The Adventures (Memoirs, Return, Etc.) of Sherlock Holmes

I recently re-read them all on Kindle, and was surprised by how much I still enjoyed them. Holmes is one of the iconic characters in literature, and one of the most quoted. Don’t overlook the short novel The Valley of Fear, which is a powerful story but has never been turned into a Holmes movie or episode as far as I know because Holmes is only in about a quarter of it. It is included in the collection linked above, which contains all the Conan Doyle stories except some of the later, inferior ones

The Bible

Whether you are religious or not, the Bible is a source of philosophy, life guidance, cultural archetypes in mythology, and other essential understandings. The Old Testament is the sacred book of three of the largest religions, which is easily enough to make it required reading for anyone who wants to understand how the world works. Plus Song of Salomon and Psalms are great poetry, and Proverbs is the original self-help book.

The Godfather

A powerful novel and the definitive fiction on the Mafia subculture in America. By the way, if you liked it, the next time you are in Las Vegas, visit the Tropicana and see their exhibit/show on the mob.

The Design of Everyday Things

This is the first book on the subject of design that I ever read, back in 1987. Or, to be exact, I read the first edition, which was titled The Psychology of Everyday Things. The publisher found that bookstores were putting in the wrong place, so the title changed for the second edition. I’ve recommended it to many people over the years, and several have said that it “infected” them with the tendency to observe good and bad design in the real world. You’ll never see the things around you the same way after reading this book.

The Evolution of Cooperation

One of the most important and underappreciated ideas of the twentieth century was the game theoretical conceptual framework developed around a game called the Prisoner’s Dilemma. Most of you have heard of it, but you probably don’t realize its deeper implications. Those were uncovered by a tournament organized by Robert Axelrod, in which he invited all comers to design programs to win at an iterated Prisoner’s Dilemma. The research inspired by that tournament, summarized in this book, affects human systems in so many ways it’s pointless to even start listing them. The book is accessible, and does not require any math beyond arithmetic to understand, yet you will not look at human societies the same way again after you read it.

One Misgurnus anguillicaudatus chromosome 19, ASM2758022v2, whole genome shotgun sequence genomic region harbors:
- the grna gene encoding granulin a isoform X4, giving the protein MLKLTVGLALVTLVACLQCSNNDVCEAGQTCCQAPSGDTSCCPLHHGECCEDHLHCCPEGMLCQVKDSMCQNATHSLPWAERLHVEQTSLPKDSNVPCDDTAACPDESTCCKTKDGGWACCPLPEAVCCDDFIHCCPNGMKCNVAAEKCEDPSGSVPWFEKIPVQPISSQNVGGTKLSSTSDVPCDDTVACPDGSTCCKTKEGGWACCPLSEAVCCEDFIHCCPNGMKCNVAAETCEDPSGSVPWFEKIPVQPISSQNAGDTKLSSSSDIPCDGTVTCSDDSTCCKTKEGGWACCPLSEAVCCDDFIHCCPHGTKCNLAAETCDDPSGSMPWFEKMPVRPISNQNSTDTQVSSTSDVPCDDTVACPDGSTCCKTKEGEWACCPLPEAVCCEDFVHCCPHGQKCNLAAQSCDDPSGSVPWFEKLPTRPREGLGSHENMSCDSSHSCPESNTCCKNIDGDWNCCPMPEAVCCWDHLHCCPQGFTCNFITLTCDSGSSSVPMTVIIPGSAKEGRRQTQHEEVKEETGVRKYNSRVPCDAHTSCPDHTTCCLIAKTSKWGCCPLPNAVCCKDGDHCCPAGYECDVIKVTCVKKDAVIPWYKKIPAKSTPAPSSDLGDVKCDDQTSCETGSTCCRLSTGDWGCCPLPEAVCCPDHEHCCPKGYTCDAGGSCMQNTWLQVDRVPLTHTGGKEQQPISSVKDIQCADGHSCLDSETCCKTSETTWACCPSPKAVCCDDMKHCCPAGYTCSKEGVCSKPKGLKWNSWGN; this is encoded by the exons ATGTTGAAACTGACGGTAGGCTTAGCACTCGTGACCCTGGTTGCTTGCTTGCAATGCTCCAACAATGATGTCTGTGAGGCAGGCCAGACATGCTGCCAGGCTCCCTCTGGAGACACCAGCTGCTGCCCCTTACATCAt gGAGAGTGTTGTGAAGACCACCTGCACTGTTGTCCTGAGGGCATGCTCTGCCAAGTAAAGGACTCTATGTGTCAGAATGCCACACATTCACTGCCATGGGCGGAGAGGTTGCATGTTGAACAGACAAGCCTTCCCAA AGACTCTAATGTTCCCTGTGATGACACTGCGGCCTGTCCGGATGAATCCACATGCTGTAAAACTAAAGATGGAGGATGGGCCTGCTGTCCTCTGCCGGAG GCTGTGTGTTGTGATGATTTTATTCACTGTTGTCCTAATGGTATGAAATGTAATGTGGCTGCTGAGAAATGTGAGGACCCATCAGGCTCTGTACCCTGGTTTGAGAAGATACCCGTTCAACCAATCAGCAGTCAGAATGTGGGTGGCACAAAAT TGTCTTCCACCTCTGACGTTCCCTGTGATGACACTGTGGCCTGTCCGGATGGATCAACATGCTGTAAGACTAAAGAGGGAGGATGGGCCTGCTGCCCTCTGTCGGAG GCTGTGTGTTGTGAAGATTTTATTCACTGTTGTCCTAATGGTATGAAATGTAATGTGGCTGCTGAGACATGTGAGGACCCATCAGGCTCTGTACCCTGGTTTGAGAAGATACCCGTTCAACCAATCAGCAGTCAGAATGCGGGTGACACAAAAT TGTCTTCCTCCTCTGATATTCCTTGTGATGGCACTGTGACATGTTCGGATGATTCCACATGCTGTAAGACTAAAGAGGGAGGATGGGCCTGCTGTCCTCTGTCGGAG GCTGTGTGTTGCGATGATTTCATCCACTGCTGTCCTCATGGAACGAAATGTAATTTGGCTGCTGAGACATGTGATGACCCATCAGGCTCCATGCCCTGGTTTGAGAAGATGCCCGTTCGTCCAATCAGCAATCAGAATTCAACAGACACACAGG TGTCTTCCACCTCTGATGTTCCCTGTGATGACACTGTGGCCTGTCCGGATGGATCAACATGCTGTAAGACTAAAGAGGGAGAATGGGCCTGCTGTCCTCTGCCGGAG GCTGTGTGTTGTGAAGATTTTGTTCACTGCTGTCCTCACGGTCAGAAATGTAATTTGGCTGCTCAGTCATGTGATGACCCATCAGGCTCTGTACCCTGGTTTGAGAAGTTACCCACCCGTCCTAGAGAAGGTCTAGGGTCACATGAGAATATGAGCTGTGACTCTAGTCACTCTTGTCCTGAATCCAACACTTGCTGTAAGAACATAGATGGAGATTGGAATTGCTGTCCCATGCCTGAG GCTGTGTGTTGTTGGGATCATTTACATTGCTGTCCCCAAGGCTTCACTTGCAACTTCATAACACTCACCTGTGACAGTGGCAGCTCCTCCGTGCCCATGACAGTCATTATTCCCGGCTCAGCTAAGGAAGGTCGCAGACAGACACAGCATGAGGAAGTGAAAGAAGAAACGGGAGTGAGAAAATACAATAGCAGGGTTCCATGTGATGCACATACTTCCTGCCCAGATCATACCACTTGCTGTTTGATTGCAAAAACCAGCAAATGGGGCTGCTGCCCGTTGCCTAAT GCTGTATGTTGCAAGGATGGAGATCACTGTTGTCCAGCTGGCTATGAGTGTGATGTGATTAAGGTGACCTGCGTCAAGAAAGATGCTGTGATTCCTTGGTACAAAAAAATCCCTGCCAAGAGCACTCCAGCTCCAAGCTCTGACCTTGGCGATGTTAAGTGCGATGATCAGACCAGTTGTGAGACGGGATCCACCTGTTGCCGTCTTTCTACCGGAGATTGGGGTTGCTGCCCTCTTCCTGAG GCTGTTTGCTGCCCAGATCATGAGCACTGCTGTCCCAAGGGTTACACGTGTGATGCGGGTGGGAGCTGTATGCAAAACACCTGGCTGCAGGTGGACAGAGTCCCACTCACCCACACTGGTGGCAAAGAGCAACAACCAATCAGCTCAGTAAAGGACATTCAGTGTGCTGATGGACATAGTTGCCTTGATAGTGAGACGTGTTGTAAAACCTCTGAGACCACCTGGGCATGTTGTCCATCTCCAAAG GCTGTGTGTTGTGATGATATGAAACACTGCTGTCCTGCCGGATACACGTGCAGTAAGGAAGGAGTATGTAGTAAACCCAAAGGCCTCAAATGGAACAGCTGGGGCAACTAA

The House at Pooh Corner*

Beautifully written and one of the most fun things you can read to your young child. It’s for pure entertainment only – you won’t be teaching many moral lessons, and the ones that do come out (finding a house where no one is home means you can claim it) are not good ones. But it’s still some of the most delightful prose written for children.

The Last Lion: Winston Spencer Churchill (Three volume set, also sold as separate books)

For all his flaws, Churchill was one of the great men in history, and this is generally considered to be his definitive biography. The three volumes cover his life chronologically from the beginning. It’s worth getting through the first two volumes to read the third one, which starts in 1940 when he ascended to Prime Minister.

The Mythical Man Month

The original book on how software development projects work, based on development of OS/360 at IBM. The concepts outlined in this book have become truisms in the technology industry. If you want to understand why so much of the software that undergirds our complex society is so sucky, this book is a good place to start.

The Pre-History of the Far Side